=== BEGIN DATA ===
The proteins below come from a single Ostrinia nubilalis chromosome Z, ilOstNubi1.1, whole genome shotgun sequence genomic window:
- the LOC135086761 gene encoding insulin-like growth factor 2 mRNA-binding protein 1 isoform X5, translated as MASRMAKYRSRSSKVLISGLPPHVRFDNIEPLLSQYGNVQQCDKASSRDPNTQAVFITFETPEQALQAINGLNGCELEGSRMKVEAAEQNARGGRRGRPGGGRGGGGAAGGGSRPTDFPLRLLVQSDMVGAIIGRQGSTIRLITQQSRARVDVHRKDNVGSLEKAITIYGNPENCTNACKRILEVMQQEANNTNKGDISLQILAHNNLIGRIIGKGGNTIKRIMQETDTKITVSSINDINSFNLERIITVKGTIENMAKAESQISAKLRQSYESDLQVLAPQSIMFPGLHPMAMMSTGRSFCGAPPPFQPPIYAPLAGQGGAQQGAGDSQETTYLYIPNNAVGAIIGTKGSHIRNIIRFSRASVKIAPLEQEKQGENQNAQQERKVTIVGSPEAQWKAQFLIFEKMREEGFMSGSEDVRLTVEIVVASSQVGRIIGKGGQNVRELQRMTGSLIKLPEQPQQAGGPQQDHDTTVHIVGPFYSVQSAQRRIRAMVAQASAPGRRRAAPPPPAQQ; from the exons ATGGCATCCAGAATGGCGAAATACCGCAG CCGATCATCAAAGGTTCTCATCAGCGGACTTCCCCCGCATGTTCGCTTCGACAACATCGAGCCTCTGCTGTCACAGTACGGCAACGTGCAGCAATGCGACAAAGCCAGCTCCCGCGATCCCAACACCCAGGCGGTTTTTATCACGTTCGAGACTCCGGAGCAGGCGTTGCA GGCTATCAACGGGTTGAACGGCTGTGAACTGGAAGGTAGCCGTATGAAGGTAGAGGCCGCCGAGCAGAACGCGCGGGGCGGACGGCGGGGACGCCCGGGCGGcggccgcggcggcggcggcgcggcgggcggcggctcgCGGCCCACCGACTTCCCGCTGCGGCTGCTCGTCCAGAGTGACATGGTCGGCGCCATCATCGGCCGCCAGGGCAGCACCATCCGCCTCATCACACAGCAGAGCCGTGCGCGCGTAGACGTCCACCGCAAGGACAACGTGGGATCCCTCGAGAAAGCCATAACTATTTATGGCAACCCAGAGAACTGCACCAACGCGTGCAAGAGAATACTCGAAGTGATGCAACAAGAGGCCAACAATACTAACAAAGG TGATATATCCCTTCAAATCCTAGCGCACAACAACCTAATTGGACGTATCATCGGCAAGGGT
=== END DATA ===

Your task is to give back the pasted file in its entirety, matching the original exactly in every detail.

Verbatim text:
The proteins below come from a single Ostrinia nubilalis chromosome Z, ilOstNubi1.1, whole genome shotgun sequence genomic window:
- the LOC135086761 gene encoding insulin-like growth factor 2 mRNA-binding protein 1 isoform X5, translated as MASRMAKYRSRSSKVLISGLPPHVRFDNIEPLLSQYGNVQQCDKASSRDPNTQAVFITFETPEQALQAINGLNGCELEGSRMKVEAAEQNARGGRRGRPGGGRGGGGAAGGGSRPTDFPLRLLVQSDMVGAIIGRQGSTIRLITQQSRARVDVHRKDNVGSLEKAITIYGNPENCTNACKRILEVMQQEANNTNKGDISLQILAHNNLIGRIIGKGGNTIKRIMQETDTKITVSSINDINSFNLERIITVKGTIENMAKAESQISAKLRQSYESDLQVLAPQSIMFPGLHPMAMMSTGRSFCGAPPPFQPPIYAPLAGQGGAQQGAGDSQETTYLYIPNNAVGAIIGTKGSHIRNIIRFSRASVKIAPLEQEKQGENQNAQQERKVTIVGSPEAQWKAQFLIFEKMREEGFMSGSEDVRLTVEIVVASSQVGRIIGKGGQNVRELQRMTGSLIKLPEQPQQAGGPQQDHDTTVHIVGPFYSVQSAQRRIRAMVAQASAPGRRRAAPPPPAQQ; from the exons ATGGCATCCAGAATGGCGAAATACCGCAG CCGATCATCAAAGGTTCTCATCAGCGGACTTCCCCCGCATGTTCGCTTCGACAACATCGAGCCTCTGCTGTCACAGTACGGCAACGTGCAGCAATGCGACAAAGCCAGCTCCCGCGATCCCAACACCCAGGCGGTTTTTATCACGTTCGAGACTCCGGAGCAGGCGTTGCA GGCTATCAACGGGTTGAACGGCTGTGAACTGGAAGGTAGCCGTATGAAGGTAGAGGCCGCCGAGCAGAACGCGCGGGGCGGACGGCGGGGACGCCCGGGCGGcggccgcggcggcggcggcgcggcgggcggcggctcgCGGCCCACCGACTTCCCGCTGCGGCTGCTCGTCCAGAGTGACATGGTCGGCGCCATCATCGGCCGCCAGGGCAGCACCATCCGCCTCATCACACAGCAGAGCCGTGCGCGCGTAGACGTCCACCGCAAGGACAACGTGGGATCCCTCGAGAAAGCCATAACTATTTATGGCAACCCAGAGAACTGCACCAACGCGTGCAAGAGAATACTCGAAGTGATGCAACAAGAGGCCAACAATACTAACAAAGG TGATATATCCCTTCAAATCCTAGCGCACAACAACCTAATTGGACGTATCATCGGCAAGGGT